Speeding up hurricane recovery in his district remains a priority for Bishop. “[We must] work with citizens and business owners to provide them with all the resources needed to get them back on their feet as quickly as possible. In addition, continue to work on behalf of residents to help them through the Road Home process to ensure they are made whole.”

He also argued that the legislature must “Provide creative legislation and incentives to lure various types of businesses to re-consider locating on Canal St.,” legislation that if written correctly could help revitalize main streets across Louisiana. And, he would you revisit the post-New London constitutional amendment that outlaws the use of Eminent Domain to take blighted properties, a critical need in his still storm-damaged district.

Almost uniquely amongst candidates in this election year, Bishop refused to take a no new taxes pledge outside of tobacco taxes? And, when it came to backing a continuation of the Recovery School District, the State Rep. maintained, “I feel that local schools should be returned to local control.”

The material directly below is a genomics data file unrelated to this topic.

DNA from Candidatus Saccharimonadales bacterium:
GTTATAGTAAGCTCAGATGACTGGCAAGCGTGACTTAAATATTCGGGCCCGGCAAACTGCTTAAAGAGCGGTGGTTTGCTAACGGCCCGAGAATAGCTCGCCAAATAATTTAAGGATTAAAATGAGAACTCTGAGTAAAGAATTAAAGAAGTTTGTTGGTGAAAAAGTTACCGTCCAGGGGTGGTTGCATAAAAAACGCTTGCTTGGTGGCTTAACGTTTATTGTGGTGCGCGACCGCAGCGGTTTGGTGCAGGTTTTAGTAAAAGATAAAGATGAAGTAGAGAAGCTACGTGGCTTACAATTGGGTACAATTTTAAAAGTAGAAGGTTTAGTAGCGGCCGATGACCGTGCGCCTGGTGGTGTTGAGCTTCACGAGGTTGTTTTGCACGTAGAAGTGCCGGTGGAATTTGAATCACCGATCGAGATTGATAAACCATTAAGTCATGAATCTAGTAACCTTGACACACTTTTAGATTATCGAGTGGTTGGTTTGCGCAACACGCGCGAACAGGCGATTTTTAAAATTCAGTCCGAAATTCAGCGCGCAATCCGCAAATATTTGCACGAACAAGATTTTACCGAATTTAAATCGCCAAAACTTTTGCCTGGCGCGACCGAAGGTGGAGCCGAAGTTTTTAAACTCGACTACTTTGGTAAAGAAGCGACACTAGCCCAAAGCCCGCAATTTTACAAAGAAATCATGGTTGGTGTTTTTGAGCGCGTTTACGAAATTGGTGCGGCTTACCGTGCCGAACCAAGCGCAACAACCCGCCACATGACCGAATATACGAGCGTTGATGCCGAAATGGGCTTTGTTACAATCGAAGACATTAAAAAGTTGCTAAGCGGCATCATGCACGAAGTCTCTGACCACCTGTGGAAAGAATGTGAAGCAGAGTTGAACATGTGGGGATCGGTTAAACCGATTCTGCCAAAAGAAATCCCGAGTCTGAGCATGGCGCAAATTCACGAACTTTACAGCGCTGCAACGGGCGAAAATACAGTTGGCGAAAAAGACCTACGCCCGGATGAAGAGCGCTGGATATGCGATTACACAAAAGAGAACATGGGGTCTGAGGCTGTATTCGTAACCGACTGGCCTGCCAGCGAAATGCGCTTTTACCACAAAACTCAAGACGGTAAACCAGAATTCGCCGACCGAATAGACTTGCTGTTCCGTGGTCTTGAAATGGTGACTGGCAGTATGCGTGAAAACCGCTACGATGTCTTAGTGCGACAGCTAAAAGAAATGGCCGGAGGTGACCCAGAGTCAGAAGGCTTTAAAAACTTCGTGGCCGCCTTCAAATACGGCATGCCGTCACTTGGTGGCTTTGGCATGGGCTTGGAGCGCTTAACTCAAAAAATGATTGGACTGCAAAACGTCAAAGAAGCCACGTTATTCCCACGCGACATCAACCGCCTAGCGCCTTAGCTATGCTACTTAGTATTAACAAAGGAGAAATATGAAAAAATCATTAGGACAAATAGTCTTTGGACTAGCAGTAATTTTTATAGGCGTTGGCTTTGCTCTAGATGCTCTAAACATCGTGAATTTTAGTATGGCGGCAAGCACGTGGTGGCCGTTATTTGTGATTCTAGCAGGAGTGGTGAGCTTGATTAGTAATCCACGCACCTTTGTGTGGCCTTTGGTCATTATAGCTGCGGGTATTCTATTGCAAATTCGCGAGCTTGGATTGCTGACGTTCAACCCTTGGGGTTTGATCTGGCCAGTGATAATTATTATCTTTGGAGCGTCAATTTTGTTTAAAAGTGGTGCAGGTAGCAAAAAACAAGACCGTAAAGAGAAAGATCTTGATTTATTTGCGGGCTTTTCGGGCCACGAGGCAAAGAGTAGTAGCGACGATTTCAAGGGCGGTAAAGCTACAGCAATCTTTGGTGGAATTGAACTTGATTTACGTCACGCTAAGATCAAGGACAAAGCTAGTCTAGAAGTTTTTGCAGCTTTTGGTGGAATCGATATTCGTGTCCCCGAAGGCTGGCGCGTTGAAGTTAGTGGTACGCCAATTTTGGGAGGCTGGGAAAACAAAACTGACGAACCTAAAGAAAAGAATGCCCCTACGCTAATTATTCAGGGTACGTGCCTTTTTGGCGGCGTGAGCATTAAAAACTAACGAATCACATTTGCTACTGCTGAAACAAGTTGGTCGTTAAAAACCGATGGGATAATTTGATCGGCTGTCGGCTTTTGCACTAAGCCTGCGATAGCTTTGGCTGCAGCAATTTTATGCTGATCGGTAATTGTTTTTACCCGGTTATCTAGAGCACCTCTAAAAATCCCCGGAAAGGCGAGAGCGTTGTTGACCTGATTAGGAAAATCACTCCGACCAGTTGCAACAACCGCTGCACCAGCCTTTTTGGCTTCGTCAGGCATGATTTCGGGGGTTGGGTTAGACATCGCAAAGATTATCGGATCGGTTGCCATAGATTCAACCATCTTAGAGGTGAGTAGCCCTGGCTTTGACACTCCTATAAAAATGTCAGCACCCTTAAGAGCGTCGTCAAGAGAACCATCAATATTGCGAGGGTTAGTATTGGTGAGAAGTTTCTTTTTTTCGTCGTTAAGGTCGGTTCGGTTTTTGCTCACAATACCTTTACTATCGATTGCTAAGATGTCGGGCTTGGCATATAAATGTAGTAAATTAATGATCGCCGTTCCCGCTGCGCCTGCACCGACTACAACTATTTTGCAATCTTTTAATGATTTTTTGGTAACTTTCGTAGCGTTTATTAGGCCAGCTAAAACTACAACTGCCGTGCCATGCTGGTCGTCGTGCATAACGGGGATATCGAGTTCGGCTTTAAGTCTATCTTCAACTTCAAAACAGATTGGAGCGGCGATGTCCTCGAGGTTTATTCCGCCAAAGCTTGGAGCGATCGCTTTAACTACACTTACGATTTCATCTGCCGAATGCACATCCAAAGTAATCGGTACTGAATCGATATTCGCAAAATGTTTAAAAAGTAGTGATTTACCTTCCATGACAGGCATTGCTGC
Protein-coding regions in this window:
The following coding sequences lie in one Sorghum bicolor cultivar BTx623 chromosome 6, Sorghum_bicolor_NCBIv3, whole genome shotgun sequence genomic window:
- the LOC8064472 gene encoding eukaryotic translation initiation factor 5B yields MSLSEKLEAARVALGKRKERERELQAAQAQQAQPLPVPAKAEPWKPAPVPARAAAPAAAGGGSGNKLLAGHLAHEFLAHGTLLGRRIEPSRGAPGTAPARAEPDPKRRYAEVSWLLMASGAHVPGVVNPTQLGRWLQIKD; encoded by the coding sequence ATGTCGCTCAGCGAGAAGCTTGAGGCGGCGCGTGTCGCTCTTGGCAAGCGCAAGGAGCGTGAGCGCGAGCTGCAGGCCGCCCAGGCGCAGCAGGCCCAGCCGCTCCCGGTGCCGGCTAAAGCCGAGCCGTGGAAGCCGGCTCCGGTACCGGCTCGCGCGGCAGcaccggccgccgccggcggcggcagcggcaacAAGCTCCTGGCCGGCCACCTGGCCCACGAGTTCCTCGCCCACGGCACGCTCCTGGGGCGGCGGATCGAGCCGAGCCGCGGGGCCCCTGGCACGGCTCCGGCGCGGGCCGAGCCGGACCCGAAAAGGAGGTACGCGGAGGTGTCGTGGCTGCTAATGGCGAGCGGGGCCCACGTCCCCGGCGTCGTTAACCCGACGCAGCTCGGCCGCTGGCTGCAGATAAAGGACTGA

He went on to argue that the RSD was not a model for school takeovers outside Orleans. Though when asked if the state should mandate a Charter Magnate School in every parish, he answered, “ No stand yet. The charter school mandate is still a work in progress.”

Concluding, Bishop reflected, “During my first session I worked hard to assure the defeat of the SUNO-UNO merger proposal and to bring the signature signage program to New Orleans East. I would like to thank the citizens for electing me back in January and I look forward to continuing to work hard to rebuild all areas of the district.”

The election is October 22, 2011.

This article was originally published in the October 10, 2011 print edition of The Louisiana Weekly newspaper